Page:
19. Revamping Spacecraft Operational Intelligence

    Science.gov (United States)

    Hwang, Victor

    2012-01-01

    The EPOXI flight mission has been testing a new commercial system, Splunk, which employs data mining techniques to organize and present spacecraft telemetry data in a high-level manner. By abstracting away data-source specific details, Splunk unifies arbitrary data formats into one uniform system. This not only reduces the time and effort for retrieving relevant data, but it also increases operational visibility by allowing a spacecraft team to correlate data across many different sources. Splunk's scalable architecture coupled with its graphing modules also provide a solid toolset for generating data visualizations and building real-time applications such as browser-based telemetry displays.

  20. Ceramic materials of low-temperature synthesis for dielectric coating applied by 3D aerosol printing used in nano- and microelectronics, lighting engineering, and spacecraft control devices

    Science.gov (United States)

    Ivanov, A. A.; Tuev, V. I.; Nisan, A. V.; Potapov, G. N.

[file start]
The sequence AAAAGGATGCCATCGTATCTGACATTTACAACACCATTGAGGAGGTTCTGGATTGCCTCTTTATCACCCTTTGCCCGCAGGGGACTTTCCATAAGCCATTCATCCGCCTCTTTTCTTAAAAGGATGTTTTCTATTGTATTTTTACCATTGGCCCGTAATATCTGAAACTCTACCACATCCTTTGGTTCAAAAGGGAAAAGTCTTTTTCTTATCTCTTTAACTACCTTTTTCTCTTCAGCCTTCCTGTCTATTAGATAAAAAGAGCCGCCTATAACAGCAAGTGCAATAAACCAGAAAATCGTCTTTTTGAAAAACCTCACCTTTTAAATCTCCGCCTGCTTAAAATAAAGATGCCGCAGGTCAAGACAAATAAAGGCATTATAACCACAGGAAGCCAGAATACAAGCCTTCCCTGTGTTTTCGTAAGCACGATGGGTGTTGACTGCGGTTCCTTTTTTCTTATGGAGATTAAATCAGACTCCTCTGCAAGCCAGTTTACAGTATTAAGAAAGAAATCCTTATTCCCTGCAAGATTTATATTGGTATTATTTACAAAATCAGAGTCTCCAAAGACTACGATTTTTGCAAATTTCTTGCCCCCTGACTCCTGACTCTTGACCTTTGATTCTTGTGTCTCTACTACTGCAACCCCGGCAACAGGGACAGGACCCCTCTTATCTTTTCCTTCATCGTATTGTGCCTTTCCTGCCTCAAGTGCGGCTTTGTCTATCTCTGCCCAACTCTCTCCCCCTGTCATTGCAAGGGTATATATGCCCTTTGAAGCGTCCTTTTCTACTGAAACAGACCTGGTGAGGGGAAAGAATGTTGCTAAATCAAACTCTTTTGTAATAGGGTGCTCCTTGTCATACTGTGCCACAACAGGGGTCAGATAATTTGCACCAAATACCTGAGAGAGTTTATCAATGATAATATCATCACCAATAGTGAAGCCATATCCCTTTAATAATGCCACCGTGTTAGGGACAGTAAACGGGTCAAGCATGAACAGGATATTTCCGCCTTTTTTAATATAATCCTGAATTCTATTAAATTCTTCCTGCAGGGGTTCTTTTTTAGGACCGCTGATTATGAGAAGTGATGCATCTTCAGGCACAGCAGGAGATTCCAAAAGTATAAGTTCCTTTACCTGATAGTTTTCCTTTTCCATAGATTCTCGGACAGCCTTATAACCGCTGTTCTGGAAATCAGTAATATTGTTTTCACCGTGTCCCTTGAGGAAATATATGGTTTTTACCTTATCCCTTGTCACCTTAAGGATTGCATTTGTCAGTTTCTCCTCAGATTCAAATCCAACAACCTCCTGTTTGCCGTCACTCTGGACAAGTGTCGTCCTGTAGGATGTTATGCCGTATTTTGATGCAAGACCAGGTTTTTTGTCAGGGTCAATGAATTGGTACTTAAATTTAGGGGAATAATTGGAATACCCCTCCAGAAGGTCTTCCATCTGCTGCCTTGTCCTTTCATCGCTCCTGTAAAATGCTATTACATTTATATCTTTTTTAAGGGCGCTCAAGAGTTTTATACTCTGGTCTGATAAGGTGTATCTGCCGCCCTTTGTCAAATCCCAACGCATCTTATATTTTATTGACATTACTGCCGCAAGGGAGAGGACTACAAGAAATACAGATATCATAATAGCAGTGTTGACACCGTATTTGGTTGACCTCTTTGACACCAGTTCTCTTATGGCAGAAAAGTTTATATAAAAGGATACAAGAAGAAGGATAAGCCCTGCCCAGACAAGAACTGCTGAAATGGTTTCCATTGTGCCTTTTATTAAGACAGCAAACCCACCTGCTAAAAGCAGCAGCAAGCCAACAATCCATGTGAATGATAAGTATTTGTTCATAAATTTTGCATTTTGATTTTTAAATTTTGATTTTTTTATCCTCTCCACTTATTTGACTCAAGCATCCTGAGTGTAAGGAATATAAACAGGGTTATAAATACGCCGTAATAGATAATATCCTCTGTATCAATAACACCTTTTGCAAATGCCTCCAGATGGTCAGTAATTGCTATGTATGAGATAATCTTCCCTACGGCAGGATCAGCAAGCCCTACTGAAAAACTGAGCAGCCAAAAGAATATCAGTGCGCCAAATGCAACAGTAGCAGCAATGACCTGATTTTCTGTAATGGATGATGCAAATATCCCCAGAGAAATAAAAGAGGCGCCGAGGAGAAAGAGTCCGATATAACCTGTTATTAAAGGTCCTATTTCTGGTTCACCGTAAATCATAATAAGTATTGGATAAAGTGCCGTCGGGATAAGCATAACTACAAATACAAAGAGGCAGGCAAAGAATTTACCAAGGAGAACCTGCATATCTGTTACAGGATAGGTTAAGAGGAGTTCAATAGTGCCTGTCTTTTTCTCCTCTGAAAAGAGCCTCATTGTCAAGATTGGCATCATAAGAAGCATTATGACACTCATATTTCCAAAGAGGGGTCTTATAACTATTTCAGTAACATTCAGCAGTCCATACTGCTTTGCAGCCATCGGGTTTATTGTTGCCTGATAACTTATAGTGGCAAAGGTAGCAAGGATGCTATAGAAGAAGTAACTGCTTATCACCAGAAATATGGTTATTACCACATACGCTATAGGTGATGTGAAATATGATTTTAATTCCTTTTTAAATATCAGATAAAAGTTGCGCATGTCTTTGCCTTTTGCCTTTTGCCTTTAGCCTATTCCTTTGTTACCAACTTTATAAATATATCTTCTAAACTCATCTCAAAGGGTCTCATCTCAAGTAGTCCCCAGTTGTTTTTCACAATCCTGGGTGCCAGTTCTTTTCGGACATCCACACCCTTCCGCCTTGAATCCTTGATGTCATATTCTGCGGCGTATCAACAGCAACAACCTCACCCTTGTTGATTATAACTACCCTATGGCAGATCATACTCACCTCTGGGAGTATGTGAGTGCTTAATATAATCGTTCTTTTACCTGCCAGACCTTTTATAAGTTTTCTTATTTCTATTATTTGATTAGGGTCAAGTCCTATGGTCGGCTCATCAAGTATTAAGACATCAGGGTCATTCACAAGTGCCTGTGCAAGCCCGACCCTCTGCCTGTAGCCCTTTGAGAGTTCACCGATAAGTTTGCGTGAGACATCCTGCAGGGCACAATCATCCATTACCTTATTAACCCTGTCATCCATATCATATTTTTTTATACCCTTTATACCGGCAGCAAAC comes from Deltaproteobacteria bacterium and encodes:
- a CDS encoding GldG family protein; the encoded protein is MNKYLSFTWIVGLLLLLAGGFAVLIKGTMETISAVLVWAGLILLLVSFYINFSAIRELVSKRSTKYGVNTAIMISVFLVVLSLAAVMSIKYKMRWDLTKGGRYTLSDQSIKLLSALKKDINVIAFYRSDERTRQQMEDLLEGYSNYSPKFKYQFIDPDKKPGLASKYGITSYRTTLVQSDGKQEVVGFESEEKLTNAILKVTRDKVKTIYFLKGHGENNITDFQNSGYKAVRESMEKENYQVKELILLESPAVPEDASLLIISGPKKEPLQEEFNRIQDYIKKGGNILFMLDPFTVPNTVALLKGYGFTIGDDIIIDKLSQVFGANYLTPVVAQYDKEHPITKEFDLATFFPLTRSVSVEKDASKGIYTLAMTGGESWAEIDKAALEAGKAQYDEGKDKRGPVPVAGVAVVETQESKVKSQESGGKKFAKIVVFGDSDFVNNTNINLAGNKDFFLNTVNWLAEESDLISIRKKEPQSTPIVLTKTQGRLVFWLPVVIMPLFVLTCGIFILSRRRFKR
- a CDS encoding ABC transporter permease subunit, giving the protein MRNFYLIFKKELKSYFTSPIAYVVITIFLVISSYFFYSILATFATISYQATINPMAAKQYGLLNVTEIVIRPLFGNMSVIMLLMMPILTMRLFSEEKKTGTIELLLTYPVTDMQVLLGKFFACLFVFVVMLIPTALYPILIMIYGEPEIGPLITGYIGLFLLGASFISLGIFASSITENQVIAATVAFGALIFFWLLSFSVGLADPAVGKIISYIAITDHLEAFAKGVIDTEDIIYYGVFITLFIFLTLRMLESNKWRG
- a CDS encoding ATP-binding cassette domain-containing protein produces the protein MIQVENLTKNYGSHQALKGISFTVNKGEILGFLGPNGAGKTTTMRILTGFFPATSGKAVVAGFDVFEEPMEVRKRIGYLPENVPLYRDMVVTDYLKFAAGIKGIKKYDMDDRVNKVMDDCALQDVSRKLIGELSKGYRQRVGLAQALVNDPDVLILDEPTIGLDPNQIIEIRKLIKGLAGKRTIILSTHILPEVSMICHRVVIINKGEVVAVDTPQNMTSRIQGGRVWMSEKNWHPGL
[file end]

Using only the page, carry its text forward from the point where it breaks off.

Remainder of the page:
2016-11-01

    A synthesis technique of low-temperature ceramic material based on aluminosilicates of dendrimer morphology capable to contain up to 80 wt % of nitrides and oxides of high-melting compounds as filler has been developed. The synthesis is based on a sol-gel method followed by mechanochemical treatment and ultrasonic dispersing. Dielectric ceramic layers with the layer thickness in the nanometer range and high thermal conductivity have been obtained for the first time by 3D aerosol printing of the synthesized material. The study of the obtained ceramic coating on the metal surface (Al) has proved its use prospects in microelectronics, light engineering, and devices for special purposes.

  1. The New Horizons Spacecraft

    CERN Document Server

    Fountain, Glen H; Hersman, Christopher B; Herder, Timothy S; Coughlin, Thomas B; Gibson, William C; Clancy, Deborah A; DeBoy, Christopher C; Hill, T Adrian; Kinnison, James D; Mehoke, Douglas S; Ottman, Geffrey K; Rogers, Gabe D; Stern, S Alan; Stratton, James M; Vernon, Steven R; Williams, Stephen P

    2007-01-01